Out of all the possible types of role players in the NBA, there is one that stands head and shoulders above the rest, the “3 and D” player. We’ll go over what a 3 and D player is and dive deeper into what makes a great 3 and D player, what makes them so sought-after, and who the NBA’s best have been in recent years.
Most NBA players never become superstars or even stars for their teams. Most of them can hope to play out their careers as starters on decent teams at best. You can usually count on the stars to get their numbers, so it’s usually the role players (players with a specific skill/duty) who swing the outcomes of close games.
What is a 3 and D player?
As the name suggests, 3 and D players are specialist players who bring two things to their teams, long-range three-point shooting (3) and defense (D). As skilled shooters, they stretch the opposition’s defense, and as versatile defenders, they can switch between defending smaller guards and big men.
You can probably see how important both of these things are in the modern NBA game.
While there are certainly some players who are so good on offense that coaches are willing to tolerate them being defensive liabilities, 3-and-D players are anything but. They are versatile defenders who can guard multiple positions and fit into a switch-heavy system that is almost necessary for a successful NBA defense.
Modern NBA offenses like to take advantage of mismatches through isolations and create open shots through pick and roll and drive and kick plays. All of these things require great spacing to be truly effective, and they require shooters with enough gravity for their man to stay with them instead of helping on the ball.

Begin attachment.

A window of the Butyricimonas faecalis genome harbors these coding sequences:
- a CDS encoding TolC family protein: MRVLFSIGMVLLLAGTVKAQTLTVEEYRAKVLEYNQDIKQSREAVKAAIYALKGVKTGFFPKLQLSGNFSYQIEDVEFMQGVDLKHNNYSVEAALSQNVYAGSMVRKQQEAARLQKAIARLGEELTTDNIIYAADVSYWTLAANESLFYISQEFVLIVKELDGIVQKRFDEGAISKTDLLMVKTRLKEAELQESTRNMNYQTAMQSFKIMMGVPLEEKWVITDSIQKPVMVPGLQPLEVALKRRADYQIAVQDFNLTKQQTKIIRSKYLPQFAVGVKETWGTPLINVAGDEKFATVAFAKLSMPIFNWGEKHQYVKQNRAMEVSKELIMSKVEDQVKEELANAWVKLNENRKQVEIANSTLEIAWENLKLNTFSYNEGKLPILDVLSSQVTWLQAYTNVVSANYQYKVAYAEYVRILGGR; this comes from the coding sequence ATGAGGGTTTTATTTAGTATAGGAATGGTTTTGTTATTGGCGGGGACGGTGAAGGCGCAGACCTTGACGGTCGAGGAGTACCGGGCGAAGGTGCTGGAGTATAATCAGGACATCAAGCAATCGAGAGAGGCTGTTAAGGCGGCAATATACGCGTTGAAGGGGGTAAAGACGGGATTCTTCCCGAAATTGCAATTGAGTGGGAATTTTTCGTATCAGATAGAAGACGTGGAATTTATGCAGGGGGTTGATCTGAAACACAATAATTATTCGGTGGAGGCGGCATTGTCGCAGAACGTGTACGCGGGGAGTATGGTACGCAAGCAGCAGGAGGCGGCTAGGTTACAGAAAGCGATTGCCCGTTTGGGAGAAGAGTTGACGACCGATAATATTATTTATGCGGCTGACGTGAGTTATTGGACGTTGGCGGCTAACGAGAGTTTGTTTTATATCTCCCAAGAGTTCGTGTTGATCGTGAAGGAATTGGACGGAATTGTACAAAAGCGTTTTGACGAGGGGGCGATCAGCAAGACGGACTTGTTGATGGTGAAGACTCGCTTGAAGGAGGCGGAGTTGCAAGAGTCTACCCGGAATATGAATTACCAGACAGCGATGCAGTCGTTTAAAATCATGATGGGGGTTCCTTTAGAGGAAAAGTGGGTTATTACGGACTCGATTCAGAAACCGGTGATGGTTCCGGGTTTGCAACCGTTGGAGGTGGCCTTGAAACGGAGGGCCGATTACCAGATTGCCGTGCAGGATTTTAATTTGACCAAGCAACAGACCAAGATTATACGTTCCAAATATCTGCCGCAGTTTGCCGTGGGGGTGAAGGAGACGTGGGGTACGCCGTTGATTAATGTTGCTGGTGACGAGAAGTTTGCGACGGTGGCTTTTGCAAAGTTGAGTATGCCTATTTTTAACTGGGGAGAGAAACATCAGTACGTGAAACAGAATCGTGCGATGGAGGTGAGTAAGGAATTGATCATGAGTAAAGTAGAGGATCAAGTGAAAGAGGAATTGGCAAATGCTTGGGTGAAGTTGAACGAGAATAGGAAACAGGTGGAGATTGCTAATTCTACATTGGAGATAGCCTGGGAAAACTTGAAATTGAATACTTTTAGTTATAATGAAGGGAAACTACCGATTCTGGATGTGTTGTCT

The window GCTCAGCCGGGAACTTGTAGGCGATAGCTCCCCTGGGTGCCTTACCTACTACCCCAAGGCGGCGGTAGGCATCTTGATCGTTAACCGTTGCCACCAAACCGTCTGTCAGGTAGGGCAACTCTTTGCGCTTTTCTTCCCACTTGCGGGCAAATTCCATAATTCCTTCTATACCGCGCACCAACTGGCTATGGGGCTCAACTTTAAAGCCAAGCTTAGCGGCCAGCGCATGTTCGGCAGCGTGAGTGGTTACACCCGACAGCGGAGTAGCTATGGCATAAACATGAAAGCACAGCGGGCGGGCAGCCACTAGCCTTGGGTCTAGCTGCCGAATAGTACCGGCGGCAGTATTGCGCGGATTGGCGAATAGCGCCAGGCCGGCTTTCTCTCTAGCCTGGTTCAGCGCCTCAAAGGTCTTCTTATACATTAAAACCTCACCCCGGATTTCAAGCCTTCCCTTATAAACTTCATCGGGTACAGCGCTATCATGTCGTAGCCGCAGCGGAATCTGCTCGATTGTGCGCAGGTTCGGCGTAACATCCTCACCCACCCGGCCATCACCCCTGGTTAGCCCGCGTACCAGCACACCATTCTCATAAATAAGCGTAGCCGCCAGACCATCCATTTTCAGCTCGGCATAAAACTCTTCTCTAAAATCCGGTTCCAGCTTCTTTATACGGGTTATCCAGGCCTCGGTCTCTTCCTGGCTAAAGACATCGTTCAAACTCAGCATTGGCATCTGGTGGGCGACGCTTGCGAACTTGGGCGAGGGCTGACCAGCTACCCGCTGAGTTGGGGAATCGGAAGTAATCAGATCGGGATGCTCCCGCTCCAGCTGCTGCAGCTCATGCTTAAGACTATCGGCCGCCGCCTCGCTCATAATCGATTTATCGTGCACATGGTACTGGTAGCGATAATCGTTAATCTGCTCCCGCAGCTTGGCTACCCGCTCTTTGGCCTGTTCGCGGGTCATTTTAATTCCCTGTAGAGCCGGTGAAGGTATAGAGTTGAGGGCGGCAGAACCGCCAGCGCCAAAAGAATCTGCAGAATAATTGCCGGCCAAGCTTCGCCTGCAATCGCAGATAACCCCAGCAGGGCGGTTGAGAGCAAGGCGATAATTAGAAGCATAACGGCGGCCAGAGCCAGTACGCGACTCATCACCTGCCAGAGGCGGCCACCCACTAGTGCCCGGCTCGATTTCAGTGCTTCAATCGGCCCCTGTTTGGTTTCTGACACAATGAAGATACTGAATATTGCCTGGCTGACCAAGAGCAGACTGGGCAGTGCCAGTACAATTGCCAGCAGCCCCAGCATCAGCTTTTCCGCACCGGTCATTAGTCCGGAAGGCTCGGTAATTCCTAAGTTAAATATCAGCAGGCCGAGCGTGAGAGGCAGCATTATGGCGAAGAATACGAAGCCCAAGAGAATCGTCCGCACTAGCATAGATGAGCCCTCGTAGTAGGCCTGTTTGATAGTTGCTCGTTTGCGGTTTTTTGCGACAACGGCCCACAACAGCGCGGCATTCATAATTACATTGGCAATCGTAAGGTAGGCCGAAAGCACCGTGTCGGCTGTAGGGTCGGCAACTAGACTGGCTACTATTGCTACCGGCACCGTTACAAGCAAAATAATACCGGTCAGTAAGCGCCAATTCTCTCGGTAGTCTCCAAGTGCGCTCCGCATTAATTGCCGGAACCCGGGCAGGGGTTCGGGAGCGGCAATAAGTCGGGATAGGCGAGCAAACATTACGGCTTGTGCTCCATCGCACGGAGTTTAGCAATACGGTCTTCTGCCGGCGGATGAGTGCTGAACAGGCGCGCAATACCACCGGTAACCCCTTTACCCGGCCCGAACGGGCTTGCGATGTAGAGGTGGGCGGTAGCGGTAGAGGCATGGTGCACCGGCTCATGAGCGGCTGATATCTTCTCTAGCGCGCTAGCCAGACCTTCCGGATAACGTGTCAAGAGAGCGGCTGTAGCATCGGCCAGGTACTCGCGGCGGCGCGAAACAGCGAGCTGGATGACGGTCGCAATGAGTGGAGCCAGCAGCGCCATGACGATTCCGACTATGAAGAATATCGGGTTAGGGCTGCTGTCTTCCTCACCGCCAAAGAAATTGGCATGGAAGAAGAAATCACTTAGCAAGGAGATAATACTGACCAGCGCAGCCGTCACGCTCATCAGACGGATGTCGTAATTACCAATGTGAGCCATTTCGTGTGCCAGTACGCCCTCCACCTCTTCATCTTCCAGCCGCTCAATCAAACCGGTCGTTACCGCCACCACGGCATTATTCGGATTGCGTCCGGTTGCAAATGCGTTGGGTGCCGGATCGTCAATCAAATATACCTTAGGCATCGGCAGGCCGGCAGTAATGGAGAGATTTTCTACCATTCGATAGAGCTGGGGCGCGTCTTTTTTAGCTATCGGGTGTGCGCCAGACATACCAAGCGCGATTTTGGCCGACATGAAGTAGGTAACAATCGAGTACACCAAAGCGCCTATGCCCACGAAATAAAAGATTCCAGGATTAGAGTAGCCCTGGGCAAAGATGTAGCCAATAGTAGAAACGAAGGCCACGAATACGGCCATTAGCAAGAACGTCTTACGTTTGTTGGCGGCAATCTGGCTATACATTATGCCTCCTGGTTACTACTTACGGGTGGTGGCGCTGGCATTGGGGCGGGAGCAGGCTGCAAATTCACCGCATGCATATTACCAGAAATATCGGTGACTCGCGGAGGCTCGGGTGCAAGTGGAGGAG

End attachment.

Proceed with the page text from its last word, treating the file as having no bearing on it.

The league’s average three-point percentage hovers around 35%, including all kinds of bad shots. 3-and-D guys rely on others to create looks for them, and most of those looks are catch-and-shoot threes.
These are some of the best long-range looks you can get, so the bar is higher than usual. The elite catch-and-shoot snipers hit about 40% of their threes, so any decent 3-and-D specialist will need to get close to that number, at least from the corners.
As simple as defending and hitting some shots may sound, there aren’t that many effective 3-and-D players in the NBA and the demand outweighs the supply. That’s why such players are always hot commodities in free agency and great trade assets that no team will refuse. Despite being highly sought after, 3 and D player salaries are significantly lower than the salaries of NBA superstars, usually under $10 million.
What makes a great 3 and D player?
We know the basic requirements for a 3 and D player, so let’s see what a perfect one would look like.
Start with the first item on any scout’s checklist – size. Big men are eliminated by default as they usually lack the agility needed to switch to smaller guards in the pick-and-roll. That leaves perimeter players, ideally a wing, around 6’7” to 6’9”. That’s enough height to get a shot over defenders and cause some disruption to the defense while remaining nimble enough to switch to both guards and bigs.